“And you know who I want to thank? I want to thank me — for believing in me and doing what they said I could not do,” actress Niecy Nash-Betts proudly said as she accepted her win for Outstanding Supporting Actress in a Limited or Anthology Series or Movie at the 75th Emmy Awards. “And I want to say to myself in front of all you beautiful people, ‘Go on girl with your bad self. You did that.'”
Nash-Betts most certainly did that. She won the award for playing Glenda Cleveland in Netflix’s “Dahmer – Monster: The Jeffrey Dahmer Story” series.
She showed up larger-than-life in her stirring speech – and imparted several speechwriting lessons you can use.
Thank others first
Nash-Betts’ speech gained social media traction for how she thanked herself – but that only worked because she first thanked others.
Nash-Betts thanked God, professional colleagues, Emmy voters and her “better half.” She gave honor where it was due first. Her speech would have been too boastful if she had just thanked herself. The actress instead came across as both humble and confident.
Nash-Betts’ self-affirming words made an impact because women often don’t take credit for their own wins.
According to the Division of Continuing Education at Harvard University, women don’t promote themselves at work as much as men.
A TikTok user posted: “She thanked herself and many people are too scared to do that! Amazing ❤️.”
“If you don’t self-promote, your contributions will probably not be visible nor recognized, which will limit your ability to get a promotion, a raise, or important projects that will help you advance in your career,” Harvard Extension School Business Strategy Instructor Areen Shahbari said in a Harvard blog.
If it doesn’t come naturally for your speaker to talk about their achievements, give them a couple of good, yet simple examples for them to talk about. Have them practice those aloud by themselves or in front of you until they feel comfortable. On the day of their speech, they’ll be ready to share their wins and a job well done confidently.
But everyone already knew Nash-Betts had done a good job – she had an Emmy in her hand, after all. So instead, she stuck to the qualities that had gotten her onto that stage with that statuette.
Social media was abuzz with countless commenters who posted about Nash-Betts’ speech being speech goals.
Fans like this X commenter adored Nash-Betts’ speech: “Niecy Nash giving a masterclass on how to make the most out of an #Emmys acceptance speech,” the commenter said.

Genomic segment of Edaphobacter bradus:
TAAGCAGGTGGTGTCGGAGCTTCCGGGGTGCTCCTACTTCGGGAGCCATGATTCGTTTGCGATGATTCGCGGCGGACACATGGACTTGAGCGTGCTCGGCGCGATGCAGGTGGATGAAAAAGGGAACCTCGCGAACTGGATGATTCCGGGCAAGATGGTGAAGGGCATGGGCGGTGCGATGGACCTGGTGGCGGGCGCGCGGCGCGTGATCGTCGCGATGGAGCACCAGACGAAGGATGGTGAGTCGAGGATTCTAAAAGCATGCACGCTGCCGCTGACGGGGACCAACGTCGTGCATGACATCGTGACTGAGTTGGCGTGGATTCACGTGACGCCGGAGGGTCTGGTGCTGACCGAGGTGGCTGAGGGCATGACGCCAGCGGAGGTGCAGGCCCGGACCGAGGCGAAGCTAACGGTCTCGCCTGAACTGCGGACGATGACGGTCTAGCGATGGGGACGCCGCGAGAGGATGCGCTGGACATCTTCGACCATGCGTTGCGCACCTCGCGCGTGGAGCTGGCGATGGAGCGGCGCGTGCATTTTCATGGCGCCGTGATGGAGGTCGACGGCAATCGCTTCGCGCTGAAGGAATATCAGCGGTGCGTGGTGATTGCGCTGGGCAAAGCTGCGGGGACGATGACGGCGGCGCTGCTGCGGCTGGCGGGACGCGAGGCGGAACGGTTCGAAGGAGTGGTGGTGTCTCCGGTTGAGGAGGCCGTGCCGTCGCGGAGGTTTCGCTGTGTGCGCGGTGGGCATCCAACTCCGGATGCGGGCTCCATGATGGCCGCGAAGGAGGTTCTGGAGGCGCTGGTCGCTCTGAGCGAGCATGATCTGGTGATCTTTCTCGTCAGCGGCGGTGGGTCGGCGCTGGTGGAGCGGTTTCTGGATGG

Another X commenter posted that Nash-Betts’ speech was empowering because she “said what needed to be said.”
Nash-Betts also brought passion and humor to her speech. Help your speaker do the same by encouraging them to show emotion during a speech to bring life to their topic. When happy, Nash-Betts let tears of joy fall and the audience cherished those emotional moments with her.
Granted, she’s an actress, which means she’s had years to perfect her expressions. But as a speechwriter, you can still help your speaker learn how to bring big emotion to their speech.
Help them to get out of their comfort zone and lean into their emotional side authentically during a speech.
If there’s an emotional moment, build in pauses where they can take a moment to slow down. And if there’s a part where it’s time to emphasize something, coach them to bring high energy to that moment and not shy away from it.
Audiences pick up on authenticity as one TikTok commenter noted: “You can tell she being herself even in her roles. Look how she gave her speech. Wonderful actress ❤️”
Make audience connections
Playing Glenda Cleveland was personal for Nash-Betts.
Cleveland lived in an apartment around where serial killer Jeffrey Dahmer lived. Cleveland contacted police multiple times about Dahmer, but they took no action, according to USA Today. In one incident in 1991, Cleveland saw one of Dahmer’s victims, a 14-year-old boy, in an alley “dazed and naked” running away from Dahmer. She told police and they brushed her off – a repeated pattern.
“The fact that Dahmer was white and Cleveland was Black was not lost on outraged African Americans (in Milwaukee),” USA Today said.
Nor was it lost on Nash-Betts.
“Finally, I accept this award on behalf of every Black and brown woman who has gone unheard, yet overpoliced. Like Glenda Cleveland. Like Sandra Bland. Like Breonna Taylor. As an artist, my job is to speak truth to power, and baby, I’ma do it till the day I die.”
Taylor’s mom called the speech “amazing” because she acknowledged “women, including my daughter, who have tragically fallen victim to police brutality,” TMZ reported.
Nash-Betts touchingly shared the purpose behind her work, and it resonated.
Nash-Betts cannot heal these issues, but as a Black woman herself, she helped give life and representation to these hard topics with her words. She reminded the crowd what her job is all about. Nash-Betts had a unique platform to give voice to the voiceless. She made them a touching part of her victory that we all can celebrate alongside her.
Nash-Betts’ dedication to her award made the end of her speech all the more poignant.
Audiences want to feel seen, valued and understood and see your speaker’s humanity reflected in their words and actions. Help them get their every step of the way with what you write.
Learn more speechwriting tips at Ragan’s Public Affairs & Speechwriting Virtual Conference on Feb. 21.
Sherri Kolade is a writer and conference producer at Ragan Communications. She enjoys watching old films, reading and building an authentically curated life. Follow her on LinkedIn. Have a great PR/comms speaker in mind for one of Ragan’s events? Email her at email@example.com.